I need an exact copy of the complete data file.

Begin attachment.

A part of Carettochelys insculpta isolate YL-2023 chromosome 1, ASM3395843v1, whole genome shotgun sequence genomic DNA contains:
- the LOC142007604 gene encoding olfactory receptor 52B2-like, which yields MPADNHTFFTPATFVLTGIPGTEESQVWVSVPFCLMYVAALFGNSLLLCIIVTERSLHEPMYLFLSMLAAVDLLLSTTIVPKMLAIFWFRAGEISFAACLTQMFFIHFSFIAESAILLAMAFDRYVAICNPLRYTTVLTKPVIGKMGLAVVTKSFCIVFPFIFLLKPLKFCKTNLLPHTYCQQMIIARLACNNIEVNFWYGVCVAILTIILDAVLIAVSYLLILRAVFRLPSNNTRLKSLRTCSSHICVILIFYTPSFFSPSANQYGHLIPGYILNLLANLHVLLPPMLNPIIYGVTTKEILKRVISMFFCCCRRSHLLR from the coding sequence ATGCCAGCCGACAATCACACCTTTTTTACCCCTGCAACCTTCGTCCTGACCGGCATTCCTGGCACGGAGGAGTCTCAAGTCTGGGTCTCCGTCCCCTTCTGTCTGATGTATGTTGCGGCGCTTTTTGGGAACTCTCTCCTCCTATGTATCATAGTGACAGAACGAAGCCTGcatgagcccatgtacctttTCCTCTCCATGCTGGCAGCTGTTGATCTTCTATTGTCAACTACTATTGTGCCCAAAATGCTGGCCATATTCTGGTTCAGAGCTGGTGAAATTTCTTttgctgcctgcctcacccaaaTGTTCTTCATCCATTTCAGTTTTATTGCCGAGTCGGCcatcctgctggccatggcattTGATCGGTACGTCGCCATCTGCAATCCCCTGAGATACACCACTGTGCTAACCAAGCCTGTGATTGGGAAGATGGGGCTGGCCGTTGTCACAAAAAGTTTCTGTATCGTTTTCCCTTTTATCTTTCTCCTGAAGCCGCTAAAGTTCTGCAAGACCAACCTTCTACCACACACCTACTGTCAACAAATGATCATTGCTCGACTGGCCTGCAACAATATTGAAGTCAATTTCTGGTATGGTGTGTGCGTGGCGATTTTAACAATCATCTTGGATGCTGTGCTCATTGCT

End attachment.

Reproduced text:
A part of Carettochelys insculpta isolate YL-2023 chromosome 1, ASM3395843v1, whole genome shotgun sequence genomic DNA contains:
- the LOC142007604 gene encoding olfactory receptor 52B2-like, which yields MPADNHTFFTPATFVLTGIPGTEESQVWVSVPFCLMYVAALFGNSLLLCIIVTERSLHEPMYLFLSMLAAVDLLLSTTIVPKMLAIFWFRAGEISFAACLTQMFFIHFSFIAESAILLAMAFDRYVAICNPLRYTTVLTKPVIGKMGLAVVTKSFCIVFPFIFLLKPLKFCKTNLLPHTYCQQMIIARLACNNIEVNFWYGVCVAILTIILDAVLIAVSYLLILRAVFRLPSNNTRLKSLRTCSSHICVILIFYTPSFFSPSANQYGHLIPGYILNLLANLHVLLPPMLNPIIYGVTTKEILKRVISMFFCCCRRSHLLR from the coding sequence ATGCCAGCCGACAATCACACCTTTTTTACCCCTGCAACCTTCGTCCTGACCGGCATTCCTGGCACGGAGGAGTCTCAAGTCTGGGTCTCCGTCCCCTTCTGTCTGATGTATGTTGCGGCGCTTTTTGGGAACTCTCTCCTCCTATGTATCATAGTGACAGAACGAAGCCTGcatgagcccatgtacctttTCCTCTCCATGCTGGCAGCTGTTGATCTTCTATTGTCAACTACTATTGTGCCCAAAATGCTGGCCATATTCTGGTTCAGAGCTGGTGAAATTTCTTttgctgcctgcctcacccaaaTGTTCTTCATCCATTTCAGTTTTATTGCCGAGTCGGCcatcctgctggccatggcattTGATCGGTACGTCGCCATCTGCAATCCCCTGAGATACACCACTGTGCTAACCAAGCCTGTGATTGGGAAGATGGGGCTGGCCGTTGTCACAAAAAGTTTCTGTATCGTTTTCCCTTTTATCTTTCTCCTGAAGCCGCTAAAGTTCTGCAAGACCAACCTTCTACCACACACCTACTGTCAACAAATGATCATTGCTCGACTGGCCTGCAACAATATTGAAGTCAATTTCTGGTATGGTGTGTGCGTGGCGATTTTAACAATCATCTTGGATGCTGTGCTCATTGCT